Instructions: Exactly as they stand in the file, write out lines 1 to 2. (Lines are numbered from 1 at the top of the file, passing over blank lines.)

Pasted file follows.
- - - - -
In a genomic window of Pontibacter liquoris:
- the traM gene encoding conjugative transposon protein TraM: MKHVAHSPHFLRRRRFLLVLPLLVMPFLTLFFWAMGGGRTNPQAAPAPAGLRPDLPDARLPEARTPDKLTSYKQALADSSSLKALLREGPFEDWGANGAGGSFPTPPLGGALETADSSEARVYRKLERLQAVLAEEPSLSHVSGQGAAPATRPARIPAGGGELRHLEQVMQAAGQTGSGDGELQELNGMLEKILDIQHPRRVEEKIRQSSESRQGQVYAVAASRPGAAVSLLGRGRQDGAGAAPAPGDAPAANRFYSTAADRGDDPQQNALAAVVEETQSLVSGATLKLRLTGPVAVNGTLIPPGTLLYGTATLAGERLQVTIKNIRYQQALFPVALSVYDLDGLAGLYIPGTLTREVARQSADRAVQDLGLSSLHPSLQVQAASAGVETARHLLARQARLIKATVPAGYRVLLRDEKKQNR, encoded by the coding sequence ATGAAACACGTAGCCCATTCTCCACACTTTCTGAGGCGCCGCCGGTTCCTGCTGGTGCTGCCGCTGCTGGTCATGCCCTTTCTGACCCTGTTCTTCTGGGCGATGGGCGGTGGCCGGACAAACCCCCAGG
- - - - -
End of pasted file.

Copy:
In a genomic window of Pontibacter liquoris:
- the traM gene encoding conjugative transposon protein TraM: MKHVAHSPHFLRRRRFLLVLPLLVMPFLTLFFWAMGGGRTNPQAAPAPAGLRPDLPDARLPEARTPDKLTSYKQALADSSSLKALLREGPFEDWGANGAGGSFPTPPLGGALETADSSEARVYRKLERLQAVLAEEPSLSHVSGQGAAPATRPARIPAGGGELRHLEQVMQAAGQTGSGDGELQELNGMLEKILDIQHPRRVEEKIRQSSESRQGQVYAVAASRPGAAVSLLGRGRQDGAGAAPAPGDAPAANRFYSTAADRGDDPQQNALAAVVEETQSLVSGATLKLRLTGPVAVNGTLIPPGTLLYGTATLAGERLQVTIKNIRYQQALFPVALSVYDLDGLAGLYIPGTLTREVARQSADRAVQDLGLSSLHPSLQVQAASAGVETARHLLARQARLIKATVPAGYRVLLRDEKKQNR, encoded by the coding sequence ATGAAACACGTAGCCCATTCTCCACACTTTCTGAGGCGCCGCCGGTTCCTGCTGGTGCTGCCGCTGCTGGTCATGCCCTTTCTGACCCTGTTCTTCTGGGCGATGGGCGGTGGCCGGACAAACCCCCAGG